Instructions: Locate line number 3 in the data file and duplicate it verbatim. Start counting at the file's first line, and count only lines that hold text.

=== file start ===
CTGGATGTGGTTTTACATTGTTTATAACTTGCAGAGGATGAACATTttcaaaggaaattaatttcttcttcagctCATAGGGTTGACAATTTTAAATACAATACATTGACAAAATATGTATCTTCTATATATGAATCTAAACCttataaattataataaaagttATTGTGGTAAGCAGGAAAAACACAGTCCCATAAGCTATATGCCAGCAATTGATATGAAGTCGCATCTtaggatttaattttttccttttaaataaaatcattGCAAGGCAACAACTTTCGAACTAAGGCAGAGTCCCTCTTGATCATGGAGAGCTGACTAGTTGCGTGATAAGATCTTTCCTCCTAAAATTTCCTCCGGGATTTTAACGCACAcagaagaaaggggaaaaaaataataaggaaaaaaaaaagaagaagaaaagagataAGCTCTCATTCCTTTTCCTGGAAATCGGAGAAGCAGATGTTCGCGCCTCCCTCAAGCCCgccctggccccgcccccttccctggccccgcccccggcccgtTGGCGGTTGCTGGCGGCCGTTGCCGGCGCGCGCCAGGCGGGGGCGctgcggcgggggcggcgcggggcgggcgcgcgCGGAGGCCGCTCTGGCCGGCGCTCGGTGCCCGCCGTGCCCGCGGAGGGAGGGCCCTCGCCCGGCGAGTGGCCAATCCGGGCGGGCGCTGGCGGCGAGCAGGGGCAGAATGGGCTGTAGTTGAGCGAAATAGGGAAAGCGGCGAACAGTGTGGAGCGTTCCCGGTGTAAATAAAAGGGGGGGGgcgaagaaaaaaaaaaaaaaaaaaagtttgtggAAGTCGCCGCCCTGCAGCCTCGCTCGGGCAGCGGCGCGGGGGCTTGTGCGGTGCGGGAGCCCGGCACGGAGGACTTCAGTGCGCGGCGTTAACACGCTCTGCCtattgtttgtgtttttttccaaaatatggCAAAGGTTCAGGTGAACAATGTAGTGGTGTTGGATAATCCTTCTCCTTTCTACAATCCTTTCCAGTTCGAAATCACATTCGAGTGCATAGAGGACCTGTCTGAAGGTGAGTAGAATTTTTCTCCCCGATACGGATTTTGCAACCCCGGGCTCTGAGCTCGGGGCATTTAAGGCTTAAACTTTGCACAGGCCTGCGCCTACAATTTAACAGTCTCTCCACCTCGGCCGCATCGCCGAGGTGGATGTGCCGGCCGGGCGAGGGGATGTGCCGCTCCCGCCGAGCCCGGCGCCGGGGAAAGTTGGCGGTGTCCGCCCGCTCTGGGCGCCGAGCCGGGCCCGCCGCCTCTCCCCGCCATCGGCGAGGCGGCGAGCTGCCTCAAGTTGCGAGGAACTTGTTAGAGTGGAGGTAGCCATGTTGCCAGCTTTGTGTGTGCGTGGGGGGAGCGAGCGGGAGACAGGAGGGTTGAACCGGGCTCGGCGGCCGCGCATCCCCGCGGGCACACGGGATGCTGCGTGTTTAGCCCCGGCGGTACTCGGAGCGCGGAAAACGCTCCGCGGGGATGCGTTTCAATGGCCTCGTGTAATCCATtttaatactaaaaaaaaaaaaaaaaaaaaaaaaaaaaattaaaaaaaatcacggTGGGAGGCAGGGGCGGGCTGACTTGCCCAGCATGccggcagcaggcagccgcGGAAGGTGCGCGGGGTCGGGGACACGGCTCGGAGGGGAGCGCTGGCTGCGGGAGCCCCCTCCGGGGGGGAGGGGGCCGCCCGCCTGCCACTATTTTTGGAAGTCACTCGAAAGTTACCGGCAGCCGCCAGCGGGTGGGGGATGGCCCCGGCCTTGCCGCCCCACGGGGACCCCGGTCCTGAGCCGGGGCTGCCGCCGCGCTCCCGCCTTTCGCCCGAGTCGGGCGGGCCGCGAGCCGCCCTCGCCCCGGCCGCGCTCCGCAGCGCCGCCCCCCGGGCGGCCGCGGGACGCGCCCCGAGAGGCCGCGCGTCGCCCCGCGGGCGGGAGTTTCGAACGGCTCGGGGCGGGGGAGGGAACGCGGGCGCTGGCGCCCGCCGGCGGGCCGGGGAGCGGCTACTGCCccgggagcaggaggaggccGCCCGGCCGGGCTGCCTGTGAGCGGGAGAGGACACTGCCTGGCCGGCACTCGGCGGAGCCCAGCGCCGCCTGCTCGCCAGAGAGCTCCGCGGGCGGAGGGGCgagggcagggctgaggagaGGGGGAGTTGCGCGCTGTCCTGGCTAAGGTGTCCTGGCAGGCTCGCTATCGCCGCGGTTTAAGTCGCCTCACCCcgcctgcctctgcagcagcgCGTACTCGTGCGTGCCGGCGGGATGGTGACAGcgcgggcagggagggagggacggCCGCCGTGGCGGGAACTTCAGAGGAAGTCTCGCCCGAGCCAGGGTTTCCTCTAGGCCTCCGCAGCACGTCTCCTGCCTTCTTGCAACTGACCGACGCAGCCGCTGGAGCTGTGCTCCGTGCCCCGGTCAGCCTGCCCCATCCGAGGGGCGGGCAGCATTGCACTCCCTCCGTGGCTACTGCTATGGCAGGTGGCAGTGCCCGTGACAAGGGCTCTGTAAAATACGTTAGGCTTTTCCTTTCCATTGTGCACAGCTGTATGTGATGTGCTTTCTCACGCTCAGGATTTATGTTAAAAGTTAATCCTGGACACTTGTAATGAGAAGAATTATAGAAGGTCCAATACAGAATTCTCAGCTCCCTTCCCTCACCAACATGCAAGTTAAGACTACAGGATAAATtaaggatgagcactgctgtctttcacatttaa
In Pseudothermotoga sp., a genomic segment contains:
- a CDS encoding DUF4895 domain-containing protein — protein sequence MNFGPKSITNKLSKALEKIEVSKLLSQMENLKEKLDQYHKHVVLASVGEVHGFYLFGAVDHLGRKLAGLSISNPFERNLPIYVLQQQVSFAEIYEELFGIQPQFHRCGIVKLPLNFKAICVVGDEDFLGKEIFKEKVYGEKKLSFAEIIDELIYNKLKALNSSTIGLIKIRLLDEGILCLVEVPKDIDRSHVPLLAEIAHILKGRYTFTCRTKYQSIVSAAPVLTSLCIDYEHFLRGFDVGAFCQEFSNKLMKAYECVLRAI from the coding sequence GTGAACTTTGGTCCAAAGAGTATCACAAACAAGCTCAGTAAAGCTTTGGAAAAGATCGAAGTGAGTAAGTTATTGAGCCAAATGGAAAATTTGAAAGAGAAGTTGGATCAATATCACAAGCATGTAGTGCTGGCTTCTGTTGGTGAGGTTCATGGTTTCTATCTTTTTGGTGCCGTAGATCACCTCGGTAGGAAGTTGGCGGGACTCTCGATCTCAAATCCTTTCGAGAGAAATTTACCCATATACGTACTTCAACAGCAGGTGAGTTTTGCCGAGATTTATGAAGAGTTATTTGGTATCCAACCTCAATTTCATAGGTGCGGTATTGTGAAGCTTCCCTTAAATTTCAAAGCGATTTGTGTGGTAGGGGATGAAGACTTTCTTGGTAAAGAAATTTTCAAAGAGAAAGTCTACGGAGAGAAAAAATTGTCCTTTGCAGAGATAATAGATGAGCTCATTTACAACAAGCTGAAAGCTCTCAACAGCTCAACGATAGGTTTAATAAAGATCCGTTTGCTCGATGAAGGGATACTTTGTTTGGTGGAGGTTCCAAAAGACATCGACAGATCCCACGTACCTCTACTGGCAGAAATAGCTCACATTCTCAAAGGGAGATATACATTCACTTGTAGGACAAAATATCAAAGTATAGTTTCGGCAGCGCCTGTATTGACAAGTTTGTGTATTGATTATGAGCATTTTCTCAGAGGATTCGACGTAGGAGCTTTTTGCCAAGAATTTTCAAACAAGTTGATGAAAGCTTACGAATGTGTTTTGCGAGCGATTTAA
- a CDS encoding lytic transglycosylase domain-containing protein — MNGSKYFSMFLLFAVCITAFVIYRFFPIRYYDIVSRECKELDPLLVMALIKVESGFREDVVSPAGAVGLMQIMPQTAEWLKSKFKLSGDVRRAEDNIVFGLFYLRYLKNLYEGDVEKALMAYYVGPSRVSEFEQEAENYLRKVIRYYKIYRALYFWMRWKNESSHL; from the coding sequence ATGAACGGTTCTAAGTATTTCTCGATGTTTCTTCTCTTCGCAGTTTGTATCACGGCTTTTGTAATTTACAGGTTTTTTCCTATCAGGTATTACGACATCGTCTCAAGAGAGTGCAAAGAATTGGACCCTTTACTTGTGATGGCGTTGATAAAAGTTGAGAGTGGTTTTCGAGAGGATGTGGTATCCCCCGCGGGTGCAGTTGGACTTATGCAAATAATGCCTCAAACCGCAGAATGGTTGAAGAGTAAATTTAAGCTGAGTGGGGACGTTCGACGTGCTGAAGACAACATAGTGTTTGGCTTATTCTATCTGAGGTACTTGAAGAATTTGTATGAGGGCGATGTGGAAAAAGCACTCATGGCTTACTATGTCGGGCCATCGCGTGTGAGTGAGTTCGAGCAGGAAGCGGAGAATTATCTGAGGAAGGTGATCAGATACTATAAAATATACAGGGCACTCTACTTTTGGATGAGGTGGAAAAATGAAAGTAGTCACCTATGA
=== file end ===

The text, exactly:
- a CDS encoding DUF4895 domain-containing protein — protein sequence MNFGPKSITNKLSKALEKIEVSKLLSQMENLKEKLDQYHKHVVLASVGEVHGFYLFGAVDHLGRKLAGLSISNPFERNLPIYVLQQQVSFAEIYEELFGIQPQFHRCGIVKLPLNFKAICVVGDEDFLGKEIFKEKVYGEKKLSFAEIIDELIYNKLKALNSSTIGLIKIRLLDEGILCLVEVPKDIDRSHVPLLAEIAHILKGRYTFTCRTKYQSIVSAAPVLTSLCIDYEHFLRGFDVGAFCQEFSNKLMKAYECVLRAI from the coding sequence GTGAACTTTGGTCCAAAGAGTATCACAAACAAGCTCAGTAAAGCTTTGGAAAAGATCGAAGTGAGTAAGTTATTGAGCCAAATGGAAAATTTGAAAGAGAAGTTGGATCAATATCACAAGCATGTAGTGCTGGCTTCTGTTGGTGAGGTTCATGGTTTCTATCTTTTTGGTGCCGTAGATCACCTCGGTAGGAAGTTGGCGGGACTCTCGATCTCAAATCCTTTCGAGAGAAATTTACCCATATACGTACTTCAACAGCAGGTGAGTTTTGCCGAGATTTATGAAGAGTTATTTGGTATCCAACCTCAATTTCATAGGTGCGGTATTGTGAAGCTTCCCTTAAATTTCAAAGCGATTTGTGTGGTAGGGGATGAAGACTTTCTTGGTAAAGAAATTTTCAAAGAGAAAGTCTACGGAGAGAAAAAATTGTCCTTTGCAGAGATAATAGATGAGCTCATTTACAACAAGCTGAAAGCTCTCAACAGCTCAACGATAGGTTTAATAAAGATCCGTTTGCTCGATGAAGGGATACTTTGTTTGGTGGAGGTTCCAAAAGACATCGACAGATCCCACGTACCTCTACTGGCAGAAATAGCTCACATTCTCAAAGGGAGATATACATTCACTTGTAGGACAAAATATCAAAGTATAGTTTCGGCAGCGCCTGTATTGACAAGTTTGTGTATTGATTATGAGCATTTTCTCAGAGGATTCGACGTAGGAGCTTTTTGCCAAGAATTTTCAAACAAGTTGATGAAAGCTTACGAATGTGTTTTGCGAGCGATTTAA